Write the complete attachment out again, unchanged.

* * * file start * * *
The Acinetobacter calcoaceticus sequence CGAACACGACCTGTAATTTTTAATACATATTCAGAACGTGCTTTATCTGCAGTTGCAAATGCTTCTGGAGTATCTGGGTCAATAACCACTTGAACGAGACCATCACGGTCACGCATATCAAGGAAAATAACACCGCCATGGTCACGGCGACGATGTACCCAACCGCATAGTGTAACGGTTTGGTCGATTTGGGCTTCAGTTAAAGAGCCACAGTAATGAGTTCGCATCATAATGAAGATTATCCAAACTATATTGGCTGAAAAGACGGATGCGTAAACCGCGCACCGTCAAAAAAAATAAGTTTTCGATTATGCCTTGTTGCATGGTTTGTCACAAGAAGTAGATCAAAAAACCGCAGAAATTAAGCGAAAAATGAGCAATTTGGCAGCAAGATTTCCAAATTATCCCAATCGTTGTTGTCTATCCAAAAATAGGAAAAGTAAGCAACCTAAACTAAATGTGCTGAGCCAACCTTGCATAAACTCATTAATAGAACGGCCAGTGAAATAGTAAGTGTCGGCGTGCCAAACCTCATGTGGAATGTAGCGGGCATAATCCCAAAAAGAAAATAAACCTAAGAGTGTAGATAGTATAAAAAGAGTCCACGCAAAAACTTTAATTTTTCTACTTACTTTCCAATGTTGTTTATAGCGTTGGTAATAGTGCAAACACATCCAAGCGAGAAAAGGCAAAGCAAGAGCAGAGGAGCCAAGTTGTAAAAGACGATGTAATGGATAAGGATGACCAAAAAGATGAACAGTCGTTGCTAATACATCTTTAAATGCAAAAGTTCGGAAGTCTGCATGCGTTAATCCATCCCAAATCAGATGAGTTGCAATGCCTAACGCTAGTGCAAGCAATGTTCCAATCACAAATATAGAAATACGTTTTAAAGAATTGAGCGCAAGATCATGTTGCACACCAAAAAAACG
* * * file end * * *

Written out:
The Acinetobacter calcoaceticus sequence CGAACACGACCTGTAATTTTTAATACATATTCAGAACGTGCTTTATCTGCAGTTGCAAATGCTTCTGGAGTATCTGGGTCAATAACCACTTGAACGAGACCATCACGGTCACGCATATCAAGGAAAATAACACCGCCATGGTCACGGCGACGATGTACCCAACCGCATAGTGTAACGGTTTGGTCGATTTGGGCTTCAGTTAAAGAGCCACAGTAATGAGTTCGCATCATAATGAAGATTATCCAAACTATATTGGCTGAAAAGACGGATGCGTAAACCGCGCACCGTCAAAAAAAATAAGTTTTCGATTATGCCTTGTTGCATGGTTTGTCACAAGAAGTAGATCAAAAAACCGCAGAAATTAAGCGAAAAATGAGCAATTTGGCAGCAAGATTTCCAAATTATCCCAATCGTTGTTGTCTATCCAAAAATAGGAAAAGTAAGCAACCTAAACTAAATGTGCTGAGCCAACCTTGCATAAACTCATTAATAGAACGGCCAGTGAAATAGTAAGTGTCGGCGTGCCAAACCTCATGTGGAATGTAGCGGGCATAATCCCAAAAAGAAAATAAACCTAAGAGTGTAGATAGTATAAAAAGAGTCCACGCAAAAACTTTAATTTTTCTACTTACTTTCCAATGTTGTTTATAGCGTTGGTAATAGTGCAAACACATCCAAGCGAGAAAAGGCAAAGCAAGAGCAGAGGAGCCAAGTTGTAAAAGACGATGTAATGGATAAGGATGACCAAAAAGATGAACAGTCGTTGCTAATACATCTTTAAATGCAAAAGTTCGGAAGTCTGCATGCGTTAATCCATCCCAAATCAGATGAGTTGCAATGCCTAACGCTAGTGCAAGCAATGTTCCAATCACAAATATAGAAATACGTTTTAAAGAATTGAGCGCAAGATCATGTTGCACACCAAAAAAACG